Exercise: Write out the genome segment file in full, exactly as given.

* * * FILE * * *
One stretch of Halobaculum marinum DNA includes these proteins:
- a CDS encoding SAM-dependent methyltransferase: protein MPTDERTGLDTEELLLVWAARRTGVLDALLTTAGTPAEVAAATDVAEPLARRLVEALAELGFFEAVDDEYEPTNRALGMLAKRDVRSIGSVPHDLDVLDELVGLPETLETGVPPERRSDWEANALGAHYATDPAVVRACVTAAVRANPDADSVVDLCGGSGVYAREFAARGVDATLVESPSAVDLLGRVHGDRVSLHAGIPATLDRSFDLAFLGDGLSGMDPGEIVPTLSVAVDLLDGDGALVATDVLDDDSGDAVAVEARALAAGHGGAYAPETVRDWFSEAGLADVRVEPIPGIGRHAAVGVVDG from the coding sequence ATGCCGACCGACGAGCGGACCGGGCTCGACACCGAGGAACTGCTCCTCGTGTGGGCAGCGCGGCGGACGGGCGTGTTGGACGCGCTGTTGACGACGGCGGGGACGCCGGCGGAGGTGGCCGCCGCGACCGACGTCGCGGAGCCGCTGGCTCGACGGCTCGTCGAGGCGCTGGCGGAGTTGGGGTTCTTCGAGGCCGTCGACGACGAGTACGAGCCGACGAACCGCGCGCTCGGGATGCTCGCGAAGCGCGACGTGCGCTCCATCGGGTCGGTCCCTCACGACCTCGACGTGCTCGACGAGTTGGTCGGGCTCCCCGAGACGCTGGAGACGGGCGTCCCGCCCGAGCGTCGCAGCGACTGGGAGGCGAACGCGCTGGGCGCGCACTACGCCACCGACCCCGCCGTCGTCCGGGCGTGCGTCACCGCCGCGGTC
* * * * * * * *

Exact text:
One stretch of Halobaculum marinum DNA includes these proteins:
- a CDS encoding SAM-dependent methyltransferase: protein MPTDERTGLDTEELLLVWAARRTGVLDALLTTAGTPAEVAAATDVAEPLARRLVEALAELGFFEAVDDEYEPTNRALGMLAKRDVRSIGSVPHDLDVLDELVGLPETLETGVPPERRSDWEANALGAHYATDPAVVRACVTAAVRANPDADSVVDLCGGSGVYAREFAARGVDATLVESPSAVDLLGRVHGDRVSLHAGIPATLDRSFDLAFLGDGLSGMDPGEIVPTLSVAVDLLDGDGALVATDVLDDDSGDAVAVEARALAAGHGGAYAPETVRDWFSEAGLADVRVEPIPGIGRHAAVGVVDG from the coding sequence ATGCCGACCGACGAGCGGACCGGGCTCGACACCGAGGAACTGCTCCTCGTGTGGGCAGCGCGGCGGACGGGCGTGTTGGACGCGCTGTTGACGACGGCGGGGACGCCGGCGGAGGTGGCCGCCGCGACCGACGTCGCGGAGCCGCTGGCTCGACGGCTCGTCGAGGCGCTGGCGGAGTTGGGGTTCTTCGAGGCCGTCGACGACGAGTACGAGCCGACGAACCGCGCGCTCGGGATGCTCGCGAAGCGCGACGTGCGCTCCATCGGGTCGGTCCCTCACGACCTCGACGTGCTCGACGAGTTGGTCGGGCTCCCCGAGACGCTGGAGACGGGCGTCCCGCCCGAGCGTCGCAGCGACTGGGAGGCGAACGCGCTGGGCGCGCACTACGCCACCGACCCCGCCGTCGTCCGGGCGTGCGTCACCGCCGCGGTC